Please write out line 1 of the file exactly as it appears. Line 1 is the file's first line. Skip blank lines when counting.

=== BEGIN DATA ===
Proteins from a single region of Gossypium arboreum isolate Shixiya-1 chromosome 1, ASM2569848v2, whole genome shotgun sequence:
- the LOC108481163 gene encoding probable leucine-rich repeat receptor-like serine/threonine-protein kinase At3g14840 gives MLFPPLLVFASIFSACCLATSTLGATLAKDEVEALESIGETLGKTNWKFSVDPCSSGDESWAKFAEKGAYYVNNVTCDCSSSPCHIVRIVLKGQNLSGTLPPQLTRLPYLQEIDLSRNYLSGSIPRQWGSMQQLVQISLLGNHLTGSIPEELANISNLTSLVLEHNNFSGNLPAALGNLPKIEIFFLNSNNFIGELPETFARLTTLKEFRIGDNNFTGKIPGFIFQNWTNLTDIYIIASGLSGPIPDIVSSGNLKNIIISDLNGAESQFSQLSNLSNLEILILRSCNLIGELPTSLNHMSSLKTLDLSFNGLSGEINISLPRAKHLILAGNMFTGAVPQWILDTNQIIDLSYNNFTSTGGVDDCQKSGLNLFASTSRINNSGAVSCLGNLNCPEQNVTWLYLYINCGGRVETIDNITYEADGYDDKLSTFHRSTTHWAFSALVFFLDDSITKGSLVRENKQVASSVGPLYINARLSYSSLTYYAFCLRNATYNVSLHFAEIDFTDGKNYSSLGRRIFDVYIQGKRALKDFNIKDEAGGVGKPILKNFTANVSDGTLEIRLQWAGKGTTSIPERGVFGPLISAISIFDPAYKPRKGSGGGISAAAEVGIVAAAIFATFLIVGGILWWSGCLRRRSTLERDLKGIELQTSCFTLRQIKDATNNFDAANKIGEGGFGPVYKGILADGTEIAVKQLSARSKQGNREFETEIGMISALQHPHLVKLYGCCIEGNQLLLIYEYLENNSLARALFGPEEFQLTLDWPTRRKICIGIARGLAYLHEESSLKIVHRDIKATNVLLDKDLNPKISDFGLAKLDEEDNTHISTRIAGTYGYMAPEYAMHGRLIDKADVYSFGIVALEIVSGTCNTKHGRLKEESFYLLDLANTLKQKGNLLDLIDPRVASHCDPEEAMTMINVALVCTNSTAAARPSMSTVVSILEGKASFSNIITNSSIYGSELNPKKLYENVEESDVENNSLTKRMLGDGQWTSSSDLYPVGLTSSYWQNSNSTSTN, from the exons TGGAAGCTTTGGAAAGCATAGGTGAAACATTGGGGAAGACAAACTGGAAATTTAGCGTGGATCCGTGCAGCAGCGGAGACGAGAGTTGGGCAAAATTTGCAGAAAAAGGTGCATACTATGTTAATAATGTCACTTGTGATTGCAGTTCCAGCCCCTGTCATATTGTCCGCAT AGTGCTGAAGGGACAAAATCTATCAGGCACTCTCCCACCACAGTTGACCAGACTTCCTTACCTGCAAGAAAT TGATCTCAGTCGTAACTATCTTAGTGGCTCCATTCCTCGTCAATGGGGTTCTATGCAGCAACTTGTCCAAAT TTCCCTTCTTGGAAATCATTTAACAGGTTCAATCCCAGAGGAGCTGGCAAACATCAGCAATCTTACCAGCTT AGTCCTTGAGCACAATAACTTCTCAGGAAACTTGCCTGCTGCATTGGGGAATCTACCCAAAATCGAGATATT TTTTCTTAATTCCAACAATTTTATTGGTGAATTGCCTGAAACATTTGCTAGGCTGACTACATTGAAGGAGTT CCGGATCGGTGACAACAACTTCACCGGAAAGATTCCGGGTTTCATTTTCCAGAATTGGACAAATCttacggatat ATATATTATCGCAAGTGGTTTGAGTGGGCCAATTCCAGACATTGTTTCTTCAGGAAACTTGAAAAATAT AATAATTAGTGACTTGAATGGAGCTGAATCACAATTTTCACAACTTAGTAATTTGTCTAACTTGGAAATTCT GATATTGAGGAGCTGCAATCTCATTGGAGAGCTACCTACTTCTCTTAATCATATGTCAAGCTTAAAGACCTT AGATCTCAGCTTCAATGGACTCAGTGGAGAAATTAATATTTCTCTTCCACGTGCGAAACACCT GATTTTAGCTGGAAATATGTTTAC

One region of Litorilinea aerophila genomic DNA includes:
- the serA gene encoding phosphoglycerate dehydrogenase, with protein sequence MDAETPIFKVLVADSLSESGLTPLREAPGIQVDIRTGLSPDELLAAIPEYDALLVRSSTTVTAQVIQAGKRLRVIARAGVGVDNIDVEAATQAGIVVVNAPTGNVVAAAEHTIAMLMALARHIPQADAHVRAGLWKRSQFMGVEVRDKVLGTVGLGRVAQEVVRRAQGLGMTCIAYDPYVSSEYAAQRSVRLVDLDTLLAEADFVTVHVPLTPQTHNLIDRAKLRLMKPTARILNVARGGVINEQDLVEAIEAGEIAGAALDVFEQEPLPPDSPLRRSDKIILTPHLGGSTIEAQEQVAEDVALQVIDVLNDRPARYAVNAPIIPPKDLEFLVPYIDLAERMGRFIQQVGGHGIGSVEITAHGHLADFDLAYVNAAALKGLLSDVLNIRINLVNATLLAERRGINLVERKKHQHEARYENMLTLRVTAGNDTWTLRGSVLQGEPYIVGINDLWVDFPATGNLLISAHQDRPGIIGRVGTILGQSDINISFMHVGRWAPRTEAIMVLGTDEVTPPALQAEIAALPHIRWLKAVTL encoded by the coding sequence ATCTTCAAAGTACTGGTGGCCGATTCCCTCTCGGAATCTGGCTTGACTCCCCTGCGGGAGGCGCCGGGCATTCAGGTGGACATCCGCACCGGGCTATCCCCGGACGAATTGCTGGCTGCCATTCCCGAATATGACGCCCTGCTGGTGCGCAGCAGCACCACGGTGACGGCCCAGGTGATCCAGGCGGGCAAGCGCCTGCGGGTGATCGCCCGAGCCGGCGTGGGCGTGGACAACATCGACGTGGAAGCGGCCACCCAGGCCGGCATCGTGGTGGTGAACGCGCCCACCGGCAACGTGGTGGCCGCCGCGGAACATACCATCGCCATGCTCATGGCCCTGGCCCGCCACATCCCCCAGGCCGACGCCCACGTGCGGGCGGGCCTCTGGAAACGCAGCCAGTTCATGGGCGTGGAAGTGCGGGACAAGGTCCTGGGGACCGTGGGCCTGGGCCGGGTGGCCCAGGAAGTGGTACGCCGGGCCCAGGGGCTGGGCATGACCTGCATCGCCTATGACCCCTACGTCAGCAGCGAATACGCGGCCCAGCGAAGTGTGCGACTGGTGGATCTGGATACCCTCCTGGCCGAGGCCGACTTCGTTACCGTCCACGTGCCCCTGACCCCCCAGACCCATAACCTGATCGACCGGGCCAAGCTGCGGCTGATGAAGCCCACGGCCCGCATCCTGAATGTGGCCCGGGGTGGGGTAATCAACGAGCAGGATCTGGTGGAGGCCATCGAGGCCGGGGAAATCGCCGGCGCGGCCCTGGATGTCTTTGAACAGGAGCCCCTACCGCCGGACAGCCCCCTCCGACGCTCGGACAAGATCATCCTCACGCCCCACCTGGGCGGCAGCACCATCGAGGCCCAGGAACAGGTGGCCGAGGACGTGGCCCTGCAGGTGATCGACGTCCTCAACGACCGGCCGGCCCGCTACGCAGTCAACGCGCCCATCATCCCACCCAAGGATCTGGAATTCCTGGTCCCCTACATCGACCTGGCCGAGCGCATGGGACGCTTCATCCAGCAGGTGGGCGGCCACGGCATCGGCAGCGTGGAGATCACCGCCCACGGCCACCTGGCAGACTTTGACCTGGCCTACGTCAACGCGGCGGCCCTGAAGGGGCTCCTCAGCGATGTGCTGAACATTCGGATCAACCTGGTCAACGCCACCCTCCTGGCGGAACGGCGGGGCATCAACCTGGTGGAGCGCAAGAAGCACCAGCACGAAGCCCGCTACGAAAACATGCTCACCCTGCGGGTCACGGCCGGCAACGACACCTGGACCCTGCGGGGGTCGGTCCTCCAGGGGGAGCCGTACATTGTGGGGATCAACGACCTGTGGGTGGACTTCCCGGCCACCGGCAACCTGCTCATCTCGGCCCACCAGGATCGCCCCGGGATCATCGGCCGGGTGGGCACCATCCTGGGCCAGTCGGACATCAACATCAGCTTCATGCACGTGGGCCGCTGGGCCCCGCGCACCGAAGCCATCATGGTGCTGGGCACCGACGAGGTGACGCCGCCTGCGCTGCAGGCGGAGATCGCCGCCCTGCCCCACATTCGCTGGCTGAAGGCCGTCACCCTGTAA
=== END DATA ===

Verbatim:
Proteins from a single region of Gossypium arboreum isolate Shixiya-1 chromosome 1, ASM2569848v2, whole genome shotgun sequence: